Alberta Family Histories Society


- Publications for Sale
- Items for Sale

Canadian Genealogical Projects Registry


Contact Us:

© 2002 - 2005 AFHS
18 Jul 2002

|

William Aberhart

Premier of Alberta 1935-1943

Many thanks to AFHS member and volunteer, Heather Jaremko, who provided the typescript of this page and obtained the permission of the Calgary Herald to reprint this work in the AFHS website. This work is based on reports in the Calgary Herald between 1929 and 1939. In addition, , a long-time AFHS member, has kindly provided a brief family history for William Aberhart.

William Aberhart, the man who brought Social Credit to Alberta, was well-known even before he went into politics. He was principal of Crescent Heights High School and a prominent evangelist. He conducted the Back to the Bible Hour on CFCN radio and preached from the pulpit of his own Prophetic Bible Institute.

In 1932, Aberhart read a book about the Social Credit System of a British Amateur economist, Major C.H. Douglas. It was a revelation. Soon something new was added to Aberhart's evangelical message. The 50 big shots who run Canada, the bankers' toadies, the lackeys of the financial interests - they were to blame for the crisis. They were depriving the ordinary man of buying power, the lifeblood of the economy.

Aberhart's version of Social Credit is remembered mostly for printing "funny money" and for the promise of a $25.00 monthly dividend for every citizen. In fact, Social Credit prosperity certificates never became a major factor in the Alberta economy, and the monthly dividend was never paid. Yet, far from being a failure, the Social Credit party provided a government that people were happy to re-elect for 35 years.

Working with a promising young assistant named Ernest Manning, Aberhart established the Alberta Social Credit League. Powered by Manning's brilliant grass-roots organizing, the Social Crediters launched themselves into Alberta Politics. In August 1935, a record voter turn-out elected 56 Social Credit MLAs, everyone of them new to the Legislature. Also elected were 5 Liberals and 2 Conservatives. The previous government, the UFA, was wiped out.

Whether Social Credit could ever have worked is still a theoretical question. Aberhart proved beyond doubt that it wouldn't be allowed to work in one province. Again and again Social Credit measures passed by the Alberta Legislature were disallowed by Ottawa, or ruled unconstitutional by the Supreme Court.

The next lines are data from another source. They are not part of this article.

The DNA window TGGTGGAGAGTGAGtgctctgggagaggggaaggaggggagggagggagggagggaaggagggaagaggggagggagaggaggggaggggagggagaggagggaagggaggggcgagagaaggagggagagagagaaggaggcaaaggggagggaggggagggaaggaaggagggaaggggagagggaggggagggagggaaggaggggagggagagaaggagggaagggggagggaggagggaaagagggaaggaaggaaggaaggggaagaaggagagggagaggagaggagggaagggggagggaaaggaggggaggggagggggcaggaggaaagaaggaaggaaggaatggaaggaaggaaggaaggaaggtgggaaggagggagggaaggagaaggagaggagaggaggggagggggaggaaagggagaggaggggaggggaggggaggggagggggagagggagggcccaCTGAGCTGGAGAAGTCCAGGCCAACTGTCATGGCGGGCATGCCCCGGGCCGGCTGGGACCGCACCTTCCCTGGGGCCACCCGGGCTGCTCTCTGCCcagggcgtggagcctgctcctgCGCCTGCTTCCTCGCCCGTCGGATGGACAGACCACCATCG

Aberhart was determined to subdue his opponents, notably the newspapers and the banks. He proposed laws that would have deprived newsmen and bankers of rights enjoyed by ordinary citizens.

In the midst of the uproar over Social Credit, hopeful signs began to appear. Alberta's 1938 wheat crop was the best in years. Merchant's reported seeing $100 bills again. The welfare rolls began to shrink. But relief of a grim different kind was already on the way. War would soon put everyone to work.

Premier William Aberhart of Alberta died May 23, 1943, and so ends the career of one of the strangest political figures ever to appear in the public life of Canada.

Whenever in the future the history of this country is recorded, his name will be found written largely in the pages. His contribution to our politics was unique and colorful. In the dark days of the last depression he came from the obscurity of a high-school classroom and a self-founded Prophetic Bible Institute, preaching a new doctrine and promising a new Utopia. That his theories were unsound, impractical and unworkable did not matter so much to the thousands of Albertans who rallied to the sound of his voice, as the fact that he represented protest against a system they believed was not providing them with their share of this world's goods.

Although his attempts at economic changes were all failures, and although his followers never realized the nirvana he had pictured, his death will bring sorrow to many who remained firm in their belief in his sincerity.

No one can deny that Premier Aberhart was the driving force behind the future of that movement is very much in the mists of the days to come. Sometime we may view in retrospect the whole record of the last decade and perhaps accurately estimate the value of Social Credit to the Canadian scene. Now it is too recent, too much current history, to fit into a definite plan.

In the brief life of this province, Alberta people, singly and in groups, have led or fostered many small rebellions and many phenomena. This foothills province has never cradled standard of stuffy thinkers and has never been afraid to break new ground.

Maybe when the pieces of the puzzle come together we will find that all we were really looking for was something akin to Mr. Roosevelt's four freedoms.